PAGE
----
How to Choose a Will Executor

After you pass away and your will becomes accepted for probate, there will need to be a will executor whose job it is to handle crucial legal tasks. This list may include selling your property or assets, paying creditors, dealing with lawsuits, reviewing crucial documents such as medical records, and dividing all your assets to others. As such, the role of a will executor is very vital and is not something to take lightly. That’s why there are a few traits and considerations to make before choosing an executor.

Only Pick Parties that are Responsible

While it’s pretty common to choose a friend, family member, or even an heir to be a will executor, this doesn’t always have to be the case. Although choosing an attorney, bank or trust company, or accountant will be more expensive as they will charge additional fees, you will want to make sure that the party you choose is responsible.

While there’s nothing wrong with choosing a close friend or family member, you must make sure that they will fulfill your wishes as accurately as possible and that they are responsible enough to make decisions in your place. However, being a will executor doesn’t necessarily mean you have to be well-versed in the law or be a math wizard. Most of the time it simply means that you have good intentions and a clear picture of what your role should be and know when to seek outside help such as a lawyer when necessary.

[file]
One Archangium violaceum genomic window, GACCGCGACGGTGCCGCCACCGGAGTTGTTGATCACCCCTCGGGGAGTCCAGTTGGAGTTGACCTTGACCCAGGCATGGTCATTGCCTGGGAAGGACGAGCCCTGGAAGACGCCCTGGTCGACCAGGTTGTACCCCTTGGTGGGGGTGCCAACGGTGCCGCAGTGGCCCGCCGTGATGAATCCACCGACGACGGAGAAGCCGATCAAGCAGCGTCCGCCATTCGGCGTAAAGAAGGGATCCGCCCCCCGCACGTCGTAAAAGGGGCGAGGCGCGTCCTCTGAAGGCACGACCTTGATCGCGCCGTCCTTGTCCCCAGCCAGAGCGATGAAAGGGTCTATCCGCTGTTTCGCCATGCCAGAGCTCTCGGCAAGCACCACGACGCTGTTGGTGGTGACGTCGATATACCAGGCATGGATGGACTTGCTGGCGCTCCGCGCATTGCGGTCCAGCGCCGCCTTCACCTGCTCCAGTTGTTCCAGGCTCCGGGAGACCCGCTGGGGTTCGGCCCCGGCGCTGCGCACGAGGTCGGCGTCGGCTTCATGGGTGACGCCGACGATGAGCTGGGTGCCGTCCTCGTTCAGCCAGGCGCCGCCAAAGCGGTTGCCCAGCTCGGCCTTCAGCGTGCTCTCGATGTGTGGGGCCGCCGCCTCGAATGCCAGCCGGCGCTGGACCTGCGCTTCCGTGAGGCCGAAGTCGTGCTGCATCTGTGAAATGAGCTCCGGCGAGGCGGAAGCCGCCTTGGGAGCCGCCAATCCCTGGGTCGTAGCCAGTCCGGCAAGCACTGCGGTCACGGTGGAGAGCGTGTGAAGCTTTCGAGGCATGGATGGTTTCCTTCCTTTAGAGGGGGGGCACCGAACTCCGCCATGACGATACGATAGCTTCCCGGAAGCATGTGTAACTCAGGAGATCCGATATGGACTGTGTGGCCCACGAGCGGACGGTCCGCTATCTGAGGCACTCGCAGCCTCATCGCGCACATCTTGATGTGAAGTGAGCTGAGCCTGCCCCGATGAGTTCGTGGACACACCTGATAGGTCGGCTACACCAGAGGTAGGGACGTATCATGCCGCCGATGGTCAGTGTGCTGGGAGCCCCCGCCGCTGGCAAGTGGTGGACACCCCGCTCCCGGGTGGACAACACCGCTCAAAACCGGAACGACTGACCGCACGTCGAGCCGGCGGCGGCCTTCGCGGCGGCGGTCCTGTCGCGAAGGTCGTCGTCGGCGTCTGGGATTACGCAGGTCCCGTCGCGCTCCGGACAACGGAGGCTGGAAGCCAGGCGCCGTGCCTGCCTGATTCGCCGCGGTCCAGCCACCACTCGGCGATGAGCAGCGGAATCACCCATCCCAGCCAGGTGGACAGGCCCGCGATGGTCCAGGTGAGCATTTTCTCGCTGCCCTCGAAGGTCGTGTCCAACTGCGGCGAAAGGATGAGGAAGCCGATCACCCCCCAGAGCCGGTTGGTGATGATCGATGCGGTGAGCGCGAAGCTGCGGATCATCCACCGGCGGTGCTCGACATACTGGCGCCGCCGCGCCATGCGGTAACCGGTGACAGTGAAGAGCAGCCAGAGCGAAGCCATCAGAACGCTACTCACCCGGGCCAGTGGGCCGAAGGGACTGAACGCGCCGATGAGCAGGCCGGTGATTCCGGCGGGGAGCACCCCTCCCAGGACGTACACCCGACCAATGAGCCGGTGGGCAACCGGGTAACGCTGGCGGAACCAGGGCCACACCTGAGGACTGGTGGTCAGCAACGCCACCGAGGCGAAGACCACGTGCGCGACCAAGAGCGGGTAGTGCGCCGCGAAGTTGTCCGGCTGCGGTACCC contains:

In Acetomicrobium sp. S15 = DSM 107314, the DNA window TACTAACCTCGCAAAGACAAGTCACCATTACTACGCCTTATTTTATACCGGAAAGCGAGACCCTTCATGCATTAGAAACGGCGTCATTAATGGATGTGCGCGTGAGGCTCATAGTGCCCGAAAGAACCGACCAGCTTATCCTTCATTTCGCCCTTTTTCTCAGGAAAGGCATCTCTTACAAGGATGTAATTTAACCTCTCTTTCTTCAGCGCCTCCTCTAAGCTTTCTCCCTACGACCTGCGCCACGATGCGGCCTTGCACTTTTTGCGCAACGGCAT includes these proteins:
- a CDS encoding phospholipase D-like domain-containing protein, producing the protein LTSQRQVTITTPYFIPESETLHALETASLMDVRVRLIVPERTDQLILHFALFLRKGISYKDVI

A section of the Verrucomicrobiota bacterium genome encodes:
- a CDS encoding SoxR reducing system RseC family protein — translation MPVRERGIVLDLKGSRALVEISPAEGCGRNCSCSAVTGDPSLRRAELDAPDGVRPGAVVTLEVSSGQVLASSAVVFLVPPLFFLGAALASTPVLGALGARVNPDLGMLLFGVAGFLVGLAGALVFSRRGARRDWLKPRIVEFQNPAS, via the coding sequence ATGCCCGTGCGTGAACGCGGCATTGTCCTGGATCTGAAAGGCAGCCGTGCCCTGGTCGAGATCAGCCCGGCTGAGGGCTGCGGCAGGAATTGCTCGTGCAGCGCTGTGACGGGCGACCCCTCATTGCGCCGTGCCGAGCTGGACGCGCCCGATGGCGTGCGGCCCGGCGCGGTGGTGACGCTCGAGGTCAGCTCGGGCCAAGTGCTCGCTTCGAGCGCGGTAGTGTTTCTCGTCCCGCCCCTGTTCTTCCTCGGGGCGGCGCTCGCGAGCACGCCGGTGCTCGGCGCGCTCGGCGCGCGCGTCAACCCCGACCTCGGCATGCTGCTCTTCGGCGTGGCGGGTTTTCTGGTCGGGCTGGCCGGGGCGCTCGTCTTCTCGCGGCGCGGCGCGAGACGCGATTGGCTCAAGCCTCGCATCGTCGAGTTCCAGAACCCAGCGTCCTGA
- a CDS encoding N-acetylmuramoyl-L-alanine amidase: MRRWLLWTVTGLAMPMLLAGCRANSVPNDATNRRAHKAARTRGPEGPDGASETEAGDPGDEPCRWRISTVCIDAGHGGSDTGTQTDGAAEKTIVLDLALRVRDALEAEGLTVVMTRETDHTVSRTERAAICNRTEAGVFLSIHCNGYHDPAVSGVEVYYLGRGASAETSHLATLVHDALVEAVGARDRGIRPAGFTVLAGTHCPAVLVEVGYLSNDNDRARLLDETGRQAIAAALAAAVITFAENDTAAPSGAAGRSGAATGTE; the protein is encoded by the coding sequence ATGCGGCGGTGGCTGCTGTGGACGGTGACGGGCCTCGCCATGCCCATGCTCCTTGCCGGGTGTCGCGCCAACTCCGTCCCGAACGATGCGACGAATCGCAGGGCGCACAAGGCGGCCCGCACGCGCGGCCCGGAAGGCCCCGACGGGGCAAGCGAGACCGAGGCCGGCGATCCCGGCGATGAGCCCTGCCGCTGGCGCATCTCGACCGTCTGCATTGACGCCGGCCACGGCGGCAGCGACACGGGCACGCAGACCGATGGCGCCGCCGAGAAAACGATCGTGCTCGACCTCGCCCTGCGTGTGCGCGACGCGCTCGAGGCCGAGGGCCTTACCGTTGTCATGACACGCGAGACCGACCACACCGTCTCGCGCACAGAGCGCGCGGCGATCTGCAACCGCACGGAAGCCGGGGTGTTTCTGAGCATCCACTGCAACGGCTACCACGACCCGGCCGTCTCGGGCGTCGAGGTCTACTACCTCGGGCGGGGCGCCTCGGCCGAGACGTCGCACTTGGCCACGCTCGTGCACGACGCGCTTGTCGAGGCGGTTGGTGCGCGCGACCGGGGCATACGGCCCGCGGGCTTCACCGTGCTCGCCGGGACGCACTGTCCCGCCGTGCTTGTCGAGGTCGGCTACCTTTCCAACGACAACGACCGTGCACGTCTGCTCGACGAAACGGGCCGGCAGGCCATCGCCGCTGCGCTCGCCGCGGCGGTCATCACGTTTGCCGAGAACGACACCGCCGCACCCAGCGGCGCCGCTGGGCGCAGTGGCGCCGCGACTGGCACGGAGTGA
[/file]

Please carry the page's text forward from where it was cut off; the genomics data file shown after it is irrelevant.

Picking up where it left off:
That’s why if you’re wanting to designate a friend or family member as a will executor, you should talk with them first to see if they’re willing to handle the responsibility.

Choose Someone with Good Financial Standing 

People with questionable credit history, many creditors against them, or people who have declared bankruptcy aren’t good choices. The main reason is that they can’t get bonded. Bonding is a type of insurance that many courts need to have for probate cases. The way bonding works is that it pays beneficiaries if an executor steals state funds. If the courts feel that the executor is at financial risk then they may not honor your decision of will executor.

Name a Younger Successor 

Things can change throughout the longevity of your estate which is why it’s a good idea to name a younger successor. Although they don’t have to be the primary will executor, having a clause that stipulates an additional successor in case your first choice is unable to fulfill their duties is key. Doing so will ensure that there’s a backup plan in place. After all, especially for people who have large estates, it’s not unusual for them to write their will during their life long before they believe that they will pass away.

Having an Experienced Attorney

Lastly, having an experienced attorney on your side can make a huge difference. They can help you with all aspects of your estate planning including how to choose a will executor. Additionally, if there is no suitable candidate, you can enlist the help of an experienced estate planning lawyer from Holbon Law.